Sunday, November 9, 2014

Splitting CCSF ESL: Proposed and Opposed

City College of San Francisco administration is proposing splitting up the ESL department.

It is important to know what is happening at CCSF because CCSF is essentially the sole provider of Adult Education in San Francisco. You can see the plan for the San Francisco Regional Consortium here

San Francisco and San Diego are often presented as models for how a Community College can (or should) deliver Adult Education.

What people often forget is that the Community College system, just like the K12 Adult School system and every other branch of public education, is undergoing reform.  Models being held up as examples may in fact no longer exist - or won't exist for much longer.  It is good to remember our role in this re-forming process.  We have both the right and the responsibility to assess the changes as they are proposed and to speak up about what we think will best serve us as a people.

CCSF has credit ESL and non-credit ESL.  The non-credit is what we generally call "Adult Education." 

The CCSF Administration is for splitting it.

The CCSF Department Chairs are against splitting the ESL department.
I will provide more information as I get it.  For now, here is a leaflet against splitting the department.
Save Community ESL!
CCSF management is proposing to split the ESL Department into two: ESL Community and ESL Vocational and Credit. This would effectively split ESL Noncredit into two pieces; part of noncredit would be under Community, and the other part of noncredit would be under Vocational and Academic. The reason being given is that two departments will be "more manageable" - rather than academically sound reasons such as excellent instruction, a viable program, and meeting real student needs.
Splitting the ESL Department in two is
DISRUPTIVE - The ESL Department once was divided into a noncredit "Centers" program and a credit program under the English Department. We have spent over a decade merging the two, and have achieved a seamless program that goes from Literacy to College Composition. Students move along this pathway at their own speed and have teachers who know the entire breadth of the program. Why would anyone want to disrupt this flow? Why would the college want to weaken the ESL program in this manner?
CONFUSING - How will students read the schedule? How will they enroll in courses in two different ESLs? How will they know the difference between the two? How would they enroll in a "Community" class at 8:00 a.m. and then a "Vocational" class at 10:00? Many do this effortlessly now. Moving from noncredit to credit is already daunting for students. This proposal would add yet another obstacle.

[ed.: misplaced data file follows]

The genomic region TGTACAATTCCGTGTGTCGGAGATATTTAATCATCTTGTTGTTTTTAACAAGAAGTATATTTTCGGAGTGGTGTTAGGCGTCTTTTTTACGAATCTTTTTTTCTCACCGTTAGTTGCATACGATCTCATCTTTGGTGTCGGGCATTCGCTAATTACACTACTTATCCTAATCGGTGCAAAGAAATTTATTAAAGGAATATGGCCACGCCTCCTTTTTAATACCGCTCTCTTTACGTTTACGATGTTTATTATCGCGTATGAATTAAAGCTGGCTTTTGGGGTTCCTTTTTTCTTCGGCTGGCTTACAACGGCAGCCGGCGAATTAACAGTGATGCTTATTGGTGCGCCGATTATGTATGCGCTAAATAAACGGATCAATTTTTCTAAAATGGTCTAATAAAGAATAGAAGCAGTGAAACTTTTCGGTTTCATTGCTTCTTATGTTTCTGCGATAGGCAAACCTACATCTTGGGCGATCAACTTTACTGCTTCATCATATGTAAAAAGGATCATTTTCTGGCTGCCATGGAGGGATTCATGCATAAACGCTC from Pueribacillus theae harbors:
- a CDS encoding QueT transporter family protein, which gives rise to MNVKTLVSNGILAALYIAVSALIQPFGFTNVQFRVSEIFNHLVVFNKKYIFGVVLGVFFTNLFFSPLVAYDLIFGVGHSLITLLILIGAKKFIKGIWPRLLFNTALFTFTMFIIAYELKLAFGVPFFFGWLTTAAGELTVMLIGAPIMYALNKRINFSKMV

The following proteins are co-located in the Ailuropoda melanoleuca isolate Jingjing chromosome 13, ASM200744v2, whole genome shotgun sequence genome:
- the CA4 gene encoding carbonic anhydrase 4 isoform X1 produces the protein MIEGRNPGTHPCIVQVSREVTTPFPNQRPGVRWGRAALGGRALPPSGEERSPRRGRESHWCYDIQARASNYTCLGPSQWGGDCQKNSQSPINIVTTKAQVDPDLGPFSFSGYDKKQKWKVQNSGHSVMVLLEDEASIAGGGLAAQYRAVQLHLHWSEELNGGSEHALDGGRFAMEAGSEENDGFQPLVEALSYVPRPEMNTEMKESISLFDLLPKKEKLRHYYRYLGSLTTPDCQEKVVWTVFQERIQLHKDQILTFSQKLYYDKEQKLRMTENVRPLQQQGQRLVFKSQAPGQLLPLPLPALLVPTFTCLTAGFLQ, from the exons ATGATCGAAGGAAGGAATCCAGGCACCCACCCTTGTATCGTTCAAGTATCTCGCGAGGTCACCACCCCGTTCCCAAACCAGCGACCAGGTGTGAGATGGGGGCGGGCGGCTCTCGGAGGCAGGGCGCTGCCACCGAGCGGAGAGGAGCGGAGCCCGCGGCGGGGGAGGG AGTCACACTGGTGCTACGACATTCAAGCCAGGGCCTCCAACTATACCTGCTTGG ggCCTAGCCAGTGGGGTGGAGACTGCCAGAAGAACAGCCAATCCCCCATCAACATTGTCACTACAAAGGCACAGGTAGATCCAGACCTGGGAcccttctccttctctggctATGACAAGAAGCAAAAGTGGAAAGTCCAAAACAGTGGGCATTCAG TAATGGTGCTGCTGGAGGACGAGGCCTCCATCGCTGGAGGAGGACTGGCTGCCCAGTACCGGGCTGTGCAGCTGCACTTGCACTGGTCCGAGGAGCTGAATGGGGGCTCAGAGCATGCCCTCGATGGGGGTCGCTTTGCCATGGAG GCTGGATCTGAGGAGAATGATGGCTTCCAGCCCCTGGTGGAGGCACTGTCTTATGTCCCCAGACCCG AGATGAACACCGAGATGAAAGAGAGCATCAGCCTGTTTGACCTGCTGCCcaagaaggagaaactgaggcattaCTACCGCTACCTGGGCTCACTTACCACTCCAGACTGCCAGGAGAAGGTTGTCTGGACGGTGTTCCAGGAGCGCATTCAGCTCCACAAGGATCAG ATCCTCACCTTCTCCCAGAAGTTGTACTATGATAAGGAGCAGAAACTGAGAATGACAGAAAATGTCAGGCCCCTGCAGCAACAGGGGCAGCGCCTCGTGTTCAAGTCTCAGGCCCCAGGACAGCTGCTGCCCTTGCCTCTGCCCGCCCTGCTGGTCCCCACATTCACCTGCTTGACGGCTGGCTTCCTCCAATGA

DAMAGING TO STUDENT PROGRESS - Students are now eligible for numerous certificates that include courses that, under this proposal, would be in two separate departments. Noncredit students are already not sufficiently aware of these certificates due to administration's failure to institute them since their inception in 2007. How would they earn certificates if they are split between two separate departments?
DISCRIMINATORY - The proposal to split ESL into "Community" and "Vocational and Academic" smacks of limiting the mission of City College to a degree and transfer mill. Relegating the largest part of noncredit to "Community" is a good way to make it easier to abandon these students in the near future. But the people who would be abandoned are the seniors, the recent immigrants, and those who have the least prior education - in other words, those who don't fit the current definition of "Student Success."
A whole and integrated ESL Department is
HIGH QUALITY - CCSF ESL is a central resource for San Francisco and its language minority inhabitants. If CCSF educates the workforce, ESL provides the support for non-native speakers to benefit from that training. Our minimum qualification for instructors, both credit and noncredit, is a Masters in Teaching English as a Second Language.
ACCESSIBLE - Students come first, and our mission is to serve them in ways that will serve them best, at convenient locations and times. We see students as whole human beings and provide them with the instruction they need no matter what the label. We do not differentiate from an administrative point of view: credit or noncredit; vocational or academic.
FOCUSED ON STUDENT PATHWAYS - Versatile instructors who move easily between credit and noncredit are the best student advocates for transition from noncredit to credit and noncredit to vocational certificate programs. One department ensures that students move from entry to goal in one straight line.
INCLUSIVE - CCSF ESL is open to all. Our mission includes all of the above: community, vocational, academic and several important goals that have not even been mentioned: skills focus, citizenship, bridge-to-vocational courses, and bridge-to-academic courses.
Special Trustee with Extraordinary Powers Robert Agrella          (no phone listed at
Chancellor Arthur Tyler                415 239 3303


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